If you haven’t heard of Brené Brown, let me introduce you to this compassionate and wise author, speaker, and University of Austin social work professor. I first heard her simple, honest truths in a TED talk. Here is some of her wisdom about failure and resilience (Time magazine, 9/21/15, p. 88), subjects that have strong relevance for people who’ve struggled with eating and weight concerns.
Based on her research, she speaks of the importance of having courage: “He or she who is the most capable of being uncomfortable rises the fastest. There is a huge correlation between a capacity for discomfort and wholeheartedness. If you cannot manage [emotional] discomfort, that sends you barreling into perfectionism, blame, rationalizing—without taking away key learnings.” As I often say to clients as they’re leaving my office and they take no offense, “’Bye now. Have an uncomfortable week.”
People who allow themselves to be emotionally uncomfortable in the present get to be more comfortable in the future, whereas those who refuse to be emotionally comfortable in the present practically ensure that they will be uncomfortable in the future. Some “uncomfortable” examples. Asking for help when you fear burdening others. Saying no to something you don’t want to do even if you might hurt someone’s feelings. Not dating people who don’t treat you well in spite of their charms and seeming interest in you. Staying home and studying for a test while your friends are out partying.
“Discomfort” extends to eating as well. Such as, stopping eating when you’re full though food still tastes delish. Avoiding the scale, though you’re dying to see if you’ve lost weight. Changing or challenging the conversation when friends talk about diets and weight loss. Being kind to yourself after you’ve overeaten when you’re used to being harsh and critical. Allowing yourself to depend on people so you have friends to turn to when you’re distressed and won’t need food for comfort.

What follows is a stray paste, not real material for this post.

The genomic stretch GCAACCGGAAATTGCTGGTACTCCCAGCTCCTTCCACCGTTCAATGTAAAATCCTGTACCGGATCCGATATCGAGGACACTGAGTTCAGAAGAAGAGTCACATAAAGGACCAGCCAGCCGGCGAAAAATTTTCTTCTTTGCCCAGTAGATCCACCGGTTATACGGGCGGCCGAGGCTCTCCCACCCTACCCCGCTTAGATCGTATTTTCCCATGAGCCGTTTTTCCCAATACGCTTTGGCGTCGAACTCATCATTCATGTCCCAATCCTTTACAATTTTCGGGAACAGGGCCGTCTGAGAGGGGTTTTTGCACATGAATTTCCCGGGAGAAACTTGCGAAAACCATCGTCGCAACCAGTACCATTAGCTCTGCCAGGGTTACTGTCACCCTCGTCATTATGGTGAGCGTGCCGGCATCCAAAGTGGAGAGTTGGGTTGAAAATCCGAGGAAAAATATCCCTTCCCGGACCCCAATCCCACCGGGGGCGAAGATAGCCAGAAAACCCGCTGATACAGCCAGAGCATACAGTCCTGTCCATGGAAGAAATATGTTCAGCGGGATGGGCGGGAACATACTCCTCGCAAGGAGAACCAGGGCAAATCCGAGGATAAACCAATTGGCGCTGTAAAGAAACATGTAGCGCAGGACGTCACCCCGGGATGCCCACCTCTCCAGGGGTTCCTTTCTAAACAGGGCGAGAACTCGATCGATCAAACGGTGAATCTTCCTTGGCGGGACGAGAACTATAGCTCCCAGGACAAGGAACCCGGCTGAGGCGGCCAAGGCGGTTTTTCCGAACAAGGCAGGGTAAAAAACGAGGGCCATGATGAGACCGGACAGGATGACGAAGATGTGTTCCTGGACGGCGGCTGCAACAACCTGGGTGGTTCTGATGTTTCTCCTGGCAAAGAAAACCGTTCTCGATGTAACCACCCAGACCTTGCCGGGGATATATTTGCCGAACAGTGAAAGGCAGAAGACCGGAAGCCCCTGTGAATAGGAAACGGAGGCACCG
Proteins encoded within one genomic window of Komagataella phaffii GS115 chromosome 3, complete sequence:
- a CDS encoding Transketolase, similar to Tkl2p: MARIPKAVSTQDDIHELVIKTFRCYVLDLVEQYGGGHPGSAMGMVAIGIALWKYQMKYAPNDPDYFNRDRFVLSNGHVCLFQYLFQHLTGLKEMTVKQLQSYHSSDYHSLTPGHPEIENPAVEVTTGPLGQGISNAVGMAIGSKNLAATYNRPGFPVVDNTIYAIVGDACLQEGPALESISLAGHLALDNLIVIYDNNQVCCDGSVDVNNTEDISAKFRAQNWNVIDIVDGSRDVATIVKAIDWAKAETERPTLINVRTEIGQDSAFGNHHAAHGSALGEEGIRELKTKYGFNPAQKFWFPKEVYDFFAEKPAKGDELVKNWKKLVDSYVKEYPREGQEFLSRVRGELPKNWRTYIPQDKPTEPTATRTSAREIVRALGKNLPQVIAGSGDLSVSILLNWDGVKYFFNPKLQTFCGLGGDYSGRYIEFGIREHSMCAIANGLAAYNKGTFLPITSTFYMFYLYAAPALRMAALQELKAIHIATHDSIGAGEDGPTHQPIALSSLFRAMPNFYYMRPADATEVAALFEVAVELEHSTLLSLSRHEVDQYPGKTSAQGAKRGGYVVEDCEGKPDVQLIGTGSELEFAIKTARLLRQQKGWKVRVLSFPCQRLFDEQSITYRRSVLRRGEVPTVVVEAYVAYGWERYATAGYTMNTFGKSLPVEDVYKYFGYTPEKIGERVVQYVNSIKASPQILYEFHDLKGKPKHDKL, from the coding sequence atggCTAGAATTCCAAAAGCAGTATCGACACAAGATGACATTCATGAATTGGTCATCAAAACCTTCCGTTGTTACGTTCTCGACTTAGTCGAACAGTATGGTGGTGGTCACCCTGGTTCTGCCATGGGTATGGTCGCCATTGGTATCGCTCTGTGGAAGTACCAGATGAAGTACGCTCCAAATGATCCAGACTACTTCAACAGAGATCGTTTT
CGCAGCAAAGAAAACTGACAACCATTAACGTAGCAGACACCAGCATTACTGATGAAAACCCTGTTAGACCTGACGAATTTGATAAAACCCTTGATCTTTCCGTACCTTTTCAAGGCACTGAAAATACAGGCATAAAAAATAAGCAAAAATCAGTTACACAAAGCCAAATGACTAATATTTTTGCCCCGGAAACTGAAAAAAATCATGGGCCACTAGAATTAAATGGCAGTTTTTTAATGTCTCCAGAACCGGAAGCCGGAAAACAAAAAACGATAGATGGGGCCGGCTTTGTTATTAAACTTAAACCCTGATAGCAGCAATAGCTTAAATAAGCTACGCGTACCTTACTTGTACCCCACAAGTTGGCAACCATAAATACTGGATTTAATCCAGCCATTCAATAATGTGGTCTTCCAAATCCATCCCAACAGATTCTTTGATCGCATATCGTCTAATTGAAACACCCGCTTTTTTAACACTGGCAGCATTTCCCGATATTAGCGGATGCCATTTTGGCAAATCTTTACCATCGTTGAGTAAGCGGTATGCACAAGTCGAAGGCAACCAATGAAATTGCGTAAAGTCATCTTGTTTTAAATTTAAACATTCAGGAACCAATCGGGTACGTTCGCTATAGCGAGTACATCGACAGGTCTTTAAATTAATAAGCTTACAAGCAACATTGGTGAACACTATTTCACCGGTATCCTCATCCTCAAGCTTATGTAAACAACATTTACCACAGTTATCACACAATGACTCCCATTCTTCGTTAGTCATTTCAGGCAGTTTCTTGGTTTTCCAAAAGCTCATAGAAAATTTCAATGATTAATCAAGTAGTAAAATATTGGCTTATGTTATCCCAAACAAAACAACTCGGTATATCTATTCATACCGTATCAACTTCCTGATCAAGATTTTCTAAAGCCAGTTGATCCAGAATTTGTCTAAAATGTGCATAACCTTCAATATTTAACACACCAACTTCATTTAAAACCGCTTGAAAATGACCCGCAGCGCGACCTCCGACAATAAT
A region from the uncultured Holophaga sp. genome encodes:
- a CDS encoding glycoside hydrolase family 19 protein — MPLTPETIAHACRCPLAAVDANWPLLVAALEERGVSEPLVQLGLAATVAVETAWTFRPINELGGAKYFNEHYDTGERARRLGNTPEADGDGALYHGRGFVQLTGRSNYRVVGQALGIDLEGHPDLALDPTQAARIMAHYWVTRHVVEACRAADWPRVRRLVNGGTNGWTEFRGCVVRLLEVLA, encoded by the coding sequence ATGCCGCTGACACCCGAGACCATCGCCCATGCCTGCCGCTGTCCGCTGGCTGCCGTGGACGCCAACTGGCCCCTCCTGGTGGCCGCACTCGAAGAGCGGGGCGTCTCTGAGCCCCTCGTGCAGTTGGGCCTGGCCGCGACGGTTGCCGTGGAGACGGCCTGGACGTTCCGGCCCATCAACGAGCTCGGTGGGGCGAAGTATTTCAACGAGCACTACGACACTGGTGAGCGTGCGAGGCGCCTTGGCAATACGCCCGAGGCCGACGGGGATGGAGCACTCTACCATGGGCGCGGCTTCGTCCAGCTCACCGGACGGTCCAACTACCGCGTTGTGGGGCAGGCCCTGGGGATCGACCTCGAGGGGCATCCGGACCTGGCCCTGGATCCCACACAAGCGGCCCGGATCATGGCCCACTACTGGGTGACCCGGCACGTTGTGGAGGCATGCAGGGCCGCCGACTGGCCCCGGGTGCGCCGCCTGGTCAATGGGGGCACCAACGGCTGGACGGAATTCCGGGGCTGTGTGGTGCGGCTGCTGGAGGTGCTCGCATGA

When, through her research, Brown inquired which emotions people could understand in themselves, she found only three: “happy, sad, and pissed off.” I hope you can do better than that! She also found that “for women, the No. 1 shame trigger is appearance and body image”…and for men, it’s “the appearance of weakness.” She explains that “Shame needs three things to grow: secrecy, silence, and judgment” and that “Guilt, embarrassment, humiliation, and shame” are “the emotions of self-consciousness.”
If you’re wondering how to stop being judgmental and quit feeling guilty and ashamed, I suggest you browse through my hundreds of blogs and find ones on these subjects. You might also listen to Brown’s TED talks and read her books.